of the offence viz.
the property was stolen,
the property was stolen from the complainant and,
he took possession of the property the appellant knew it was stolen.
two elements are common cause i.e. the theft from the complainant of
950 cases of beer. The only remaining issue is, therefore,
the second appellant received the beer and knew it was stolen.
Masoabi, the third appellant, appeared before us in person, and
attacked various aspects of the judgment of the Court a quo.
particularly pointed to the following passage in the judgment:
"The beer was received (by the appellant) at an unusual place
and time and from a person who would ordinarily not own such
property. In this regard I refer to the owner of the cafe, Mr. Moleko
or and (sic) A1 and A2 because it is not clear from whom
the beer (A3 being a reference to second appellant). The evidence is
that A1 and A2 stole the beer from M.M.B. and
took it to Mr. Moleko's
cafe. Whether they sold the beer to Mr. Moleko who in turn sold it to
A3 is not clear from the evidence.
However, that is not material and
the Court has come to the conclusion
that be received it from any one of them or from all of them".
Masoabi has submitted that because there was doubt about how he
obtained the beer and from whom, he should, on that point alone,
been discharged. I cannot agree with that. The sole question, as I
have already said, is whether the beer received by second
was stolen from the complainant and whether, when he received it the
appellant knew it was stolen. The evidence regarding
the first part
of the question was not seriously disputed i.e. that on 17 December,
1984 the admittedly stolen beer was taken from
the premises of the
Brewery and off-loaded at a restaurant at Ha Masana. During argument
I understood Mr. Masoabi to concede that.
Thereafter, and according
to, inter alia, the evidence of P.W.5 Edward Likotsi very large
quantities of the beer, if not all of
it, was at the instance of
second appellant loaded on to a truck and taken to second appellant's
house at Masianokeng. According
to this witness the operation was
commenced after sunset and went on deep into the night. The second
appellant was present throughout.
It was he who directed the loading
from the store-room at the restaurant on to the truck and it was he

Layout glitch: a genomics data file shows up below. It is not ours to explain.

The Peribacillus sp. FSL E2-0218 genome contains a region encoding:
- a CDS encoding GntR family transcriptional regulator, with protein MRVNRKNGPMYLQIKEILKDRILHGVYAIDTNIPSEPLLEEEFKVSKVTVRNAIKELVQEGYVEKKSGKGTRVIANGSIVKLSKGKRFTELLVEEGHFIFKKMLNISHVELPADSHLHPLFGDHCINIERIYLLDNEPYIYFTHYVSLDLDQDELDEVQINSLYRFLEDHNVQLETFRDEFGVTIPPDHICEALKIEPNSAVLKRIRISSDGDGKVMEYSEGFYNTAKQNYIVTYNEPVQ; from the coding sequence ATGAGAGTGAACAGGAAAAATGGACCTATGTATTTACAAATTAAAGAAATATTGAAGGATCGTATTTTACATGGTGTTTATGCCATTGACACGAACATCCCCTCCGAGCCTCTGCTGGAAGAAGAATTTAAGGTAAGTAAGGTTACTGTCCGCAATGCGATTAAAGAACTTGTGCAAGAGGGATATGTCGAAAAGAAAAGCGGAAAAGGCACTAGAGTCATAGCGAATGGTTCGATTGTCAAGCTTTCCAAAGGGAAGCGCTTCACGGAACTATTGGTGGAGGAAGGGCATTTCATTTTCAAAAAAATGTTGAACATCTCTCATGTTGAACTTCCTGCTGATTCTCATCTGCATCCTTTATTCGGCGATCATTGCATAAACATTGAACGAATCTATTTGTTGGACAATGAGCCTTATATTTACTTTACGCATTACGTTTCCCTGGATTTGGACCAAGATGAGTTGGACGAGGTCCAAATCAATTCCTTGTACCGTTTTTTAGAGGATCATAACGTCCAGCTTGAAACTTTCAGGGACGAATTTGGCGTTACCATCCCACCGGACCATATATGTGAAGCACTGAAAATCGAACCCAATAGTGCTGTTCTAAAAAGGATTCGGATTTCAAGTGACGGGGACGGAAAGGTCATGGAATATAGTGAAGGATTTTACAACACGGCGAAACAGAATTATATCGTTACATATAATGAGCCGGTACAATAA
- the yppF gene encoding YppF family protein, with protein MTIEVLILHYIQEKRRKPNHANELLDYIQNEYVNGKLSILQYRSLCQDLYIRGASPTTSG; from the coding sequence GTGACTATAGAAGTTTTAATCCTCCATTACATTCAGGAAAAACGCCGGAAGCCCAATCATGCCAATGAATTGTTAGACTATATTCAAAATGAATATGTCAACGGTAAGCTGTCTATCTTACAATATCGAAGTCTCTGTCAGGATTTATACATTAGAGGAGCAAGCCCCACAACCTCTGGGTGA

who supervised the unloading
at his house and the packing of the
numerous cases of beer into the rooms there. When the rooms were
fully packed with beer the
appellant ordered that
witness and other helpers "close the back windows with sacks ...
. There were two windows because the beer was packed into
second appellant has admitted being found in possession of the beer -
in fact when W.O. Polanka was called to give evidence
finding of the beer second appellant interjected and said
"To save time I may indicate to the Court ... that if the
witness is going to give evidence that he found 374 cases of beer
my farm, that is admitted, and that I said they were mine, that is
the position ...."
remains, therefore, only the question of second appellant's knowledge
that the beer was stolen. In this regard the Crown relies
circumstantial evidence which in resume is the following:-
appellant supervised the nocturnal removal of hundreds of cases of
stolen beer from the storeroom of a restaurant - an
place from which so much beer could legitimately and in the ordinary
course of events be purchased. He then stored them
at his own
premises and made sure they could not be Been from outside.
Thereafter, so the evidence went, P.W.I was brought to him
capacity as the Attorney of Maretha (she it was who allegedly
introduced the first appellant and accused two in the Court
P.W.I). P.W.I testified that second appellant said to him, "You
should never say you ever took any beer from Maluti
and "if you can say that you have taken the beer from Maluti
Brewery you will remain alone and the
boys will be released".
Then there is the evidence of one Koloko (P.W.2) who testifies that
he assisted in the removal of
the beer from Ha Masana to Masianokeng.
Thereafter he was called to the office of second appellant who got
him to sign a document
which subsequently turned out to be an
affidavit with the false allegation in it that he, the witness, had
collected 377 cases
of beer for the second appellant from Makhotsa
Liquorama Bottle Store.
also led evidence from one David Masoabi (P.W;12) who testified that
he too assisted in the removal of the beer from the
stated that he heard the appellant, during the course of the removal,
say that the beer belonged to his clients
who had been arrested.
Later, at the offices of the appellant, the latter told the
to say, if asked, that Koloko was collecting mealie stalks as fodder
at Ha 'Masana and not beer. Then there is the uncontested
P.W.5 Likotsi that on Christmas day of 1984 he assisted the appellant
in selling a load of beer taken from appellant's
house to a football
match. Finally there is the evidence of three police officers who
found 376 cases of beer at appellant's house